This aspect of port security prevents that from happening.
Port security can be used without specifying exact MAC addresses. A port can dynamically learn a MAC address, and keep it on that port for a specified time period.
Cisco has documents which explain port security in detail, e.g. Chapter: Port Security:
Port Security with Dynamically Learned and Static MAC Addresses
You can use port security with dynamically learned and static MAC addresses to restrict a port's ingress traffic by limiting the MAC addresses that are allowed to send traffic into the port. When you assign secure MAC addresses to a secure port, the port does not forward ingress traffic that has source addresses outside the group of defined addresses. If you limit the number of secure MAC addresses to one and assign a single secure MAC address, the device attached to that port has the full bandwidth of the port.
A security violation occurs in either of these situations:
- When the maximum number of secure MAC addresses is reached on a secure port and the source MAC address of the ingress traffic is different from any of the identified secure MAC addresses, port security applies the configured violation mode.
- If traffic with a secure MAC address that is configured or learned on one secure port attempts to access another secure port in the same VLAN, applies the configured violation mode.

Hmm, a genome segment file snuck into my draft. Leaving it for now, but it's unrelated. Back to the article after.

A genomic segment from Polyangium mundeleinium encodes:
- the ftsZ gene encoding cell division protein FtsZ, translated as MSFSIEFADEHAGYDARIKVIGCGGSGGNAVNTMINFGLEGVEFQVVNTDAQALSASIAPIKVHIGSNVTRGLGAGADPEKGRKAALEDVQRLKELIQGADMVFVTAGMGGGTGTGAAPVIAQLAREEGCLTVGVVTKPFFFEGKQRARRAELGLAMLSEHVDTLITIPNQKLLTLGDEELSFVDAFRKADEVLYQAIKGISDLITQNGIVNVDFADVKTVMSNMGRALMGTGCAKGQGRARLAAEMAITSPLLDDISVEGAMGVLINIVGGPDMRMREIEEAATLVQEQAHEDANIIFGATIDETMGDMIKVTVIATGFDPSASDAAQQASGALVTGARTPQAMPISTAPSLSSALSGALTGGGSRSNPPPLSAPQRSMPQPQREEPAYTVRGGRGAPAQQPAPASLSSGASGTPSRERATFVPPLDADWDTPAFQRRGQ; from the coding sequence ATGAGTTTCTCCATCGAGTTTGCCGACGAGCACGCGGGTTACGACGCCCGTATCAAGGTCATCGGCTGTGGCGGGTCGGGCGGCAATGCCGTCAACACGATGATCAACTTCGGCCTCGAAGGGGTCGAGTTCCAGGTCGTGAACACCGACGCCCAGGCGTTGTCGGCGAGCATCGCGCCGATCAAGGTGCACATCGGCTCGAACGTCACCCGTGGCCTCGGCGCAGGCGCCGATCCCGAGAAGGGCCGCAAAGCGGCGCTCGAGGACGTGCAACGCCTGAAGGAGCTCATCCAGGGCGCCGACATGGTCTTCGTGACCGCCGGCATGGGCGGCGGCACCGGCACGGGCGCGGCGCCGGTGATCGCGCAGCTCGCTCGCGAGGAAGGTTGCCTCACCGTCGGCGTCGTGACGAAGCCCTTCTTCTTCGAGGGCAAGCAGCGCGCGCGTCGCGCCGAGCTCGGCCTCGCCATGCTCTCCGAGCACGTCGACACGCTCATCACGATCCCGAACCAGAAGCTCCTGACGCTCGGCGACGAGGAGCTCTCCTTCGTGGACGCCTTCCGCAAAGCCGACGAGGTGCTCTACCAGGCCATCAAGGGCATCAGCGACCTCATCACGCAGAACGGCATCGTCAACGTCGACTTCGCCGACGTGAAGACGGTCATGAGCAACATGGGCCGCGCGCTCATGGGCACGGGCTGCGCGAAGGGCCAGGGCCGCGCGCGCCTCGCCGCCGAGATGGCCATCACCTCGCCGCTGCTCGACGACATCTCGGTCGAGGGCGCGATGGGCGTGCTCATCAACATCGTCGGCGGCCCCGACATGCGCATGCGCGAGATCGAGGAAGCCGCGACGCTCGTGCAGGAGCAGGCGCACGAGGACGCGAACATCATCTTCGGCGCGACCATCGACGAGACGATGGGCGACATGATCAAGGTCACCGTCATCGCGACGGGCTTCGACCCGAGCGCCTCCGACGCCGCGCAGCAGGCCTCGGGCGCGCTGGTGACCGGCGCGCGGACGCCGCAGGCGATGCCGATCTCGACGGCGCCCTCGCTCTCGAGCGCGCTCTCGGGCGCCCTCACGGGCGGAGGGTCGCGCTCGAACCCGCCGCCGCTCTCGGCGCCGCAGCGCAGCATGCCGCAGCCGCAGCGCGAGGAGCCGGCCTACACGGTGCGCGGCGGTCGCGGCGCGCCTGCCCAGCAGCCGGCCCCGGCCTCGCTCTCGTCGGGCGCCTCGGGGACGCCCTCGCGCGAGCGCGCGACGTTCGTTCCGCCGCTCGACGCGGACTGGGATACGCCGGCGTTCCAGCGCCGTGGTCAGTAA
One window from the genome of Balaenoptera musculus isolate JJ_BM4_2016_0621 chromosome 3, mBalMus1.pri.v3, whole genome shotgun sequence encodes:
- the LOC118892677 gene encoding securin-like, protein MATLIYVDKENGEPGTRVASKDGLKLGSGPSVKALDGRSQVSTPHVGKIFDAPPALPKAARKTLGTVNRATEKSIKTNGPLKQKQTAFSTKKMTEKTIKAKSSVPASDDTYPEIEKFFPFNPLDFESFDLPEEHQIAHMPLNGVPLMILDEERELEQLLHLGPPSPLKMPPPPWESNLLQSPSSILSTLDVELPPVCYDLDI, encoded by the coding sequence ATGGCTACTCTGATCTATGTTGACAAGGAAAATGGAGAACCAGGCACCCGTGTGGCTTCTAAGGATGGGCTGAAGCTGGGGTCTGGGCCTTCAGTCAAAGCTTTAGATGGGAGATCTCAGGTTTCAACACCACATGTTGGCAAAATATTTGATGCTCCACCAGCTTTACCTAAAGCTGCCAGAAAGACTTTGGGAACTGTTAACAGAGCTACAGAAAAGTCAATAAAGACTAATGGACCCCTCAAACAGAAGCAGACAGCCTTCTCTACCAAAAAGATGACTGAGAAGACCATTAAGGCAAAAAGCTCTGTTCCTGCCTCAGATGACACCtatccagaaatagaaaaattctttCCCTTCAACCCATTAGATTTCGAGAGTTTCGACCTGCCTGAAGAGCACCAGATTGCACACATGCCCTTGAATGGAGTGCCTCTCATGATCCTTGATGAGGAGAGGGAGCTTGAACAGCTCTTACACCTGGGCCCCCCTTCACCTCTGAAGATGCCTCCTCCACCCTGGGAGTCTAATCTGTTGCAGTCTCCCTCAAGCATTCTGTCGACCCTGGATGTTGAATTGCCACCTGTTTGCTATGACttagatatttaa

Note After a secure MAC address is configured or learned on one secure port, the sequence of events that occurs when port security detects that secure MAC address on a different port in the same VLAN is known as a MAC move violation.
See the "Configuring the Port Security Violation Mode on a Port" section for more information about the violation modes.
After you have set the maximum number of secure MAC addresses on a port, port security includes the secure addresses in the address table in one of these ways:
- You can statically configure all secure MAC addresses by using the switchport port-security mac-address mac_address interface configuration command.
- You can allow the port to dynamically configure secure MAC addresses with the MAC addresses of connected devices.
- You can statically configure a number of addresses and allow the rest to be dynamically configured.
If the port has a link-down condition, all dynamically learned addresses are removed.
Following bootup, a reload, or a link-down condition, port security does not populate the address table with dynamically learned MAC addresses until the port receives ingress traffic.
A security violation occurs if the maximum number of secure MAC addresses have been added to the address table and the port receives traffic from a MAC address that is not in the address table.
You can configure the port for one of three violation modes: protect, restrict, or shutdown. See the "Configuring Port Security" section.
To ensure that an attached device has the full bandwidth of the port, set the maximum number of addresses to one and configure the MAC address of the attached device.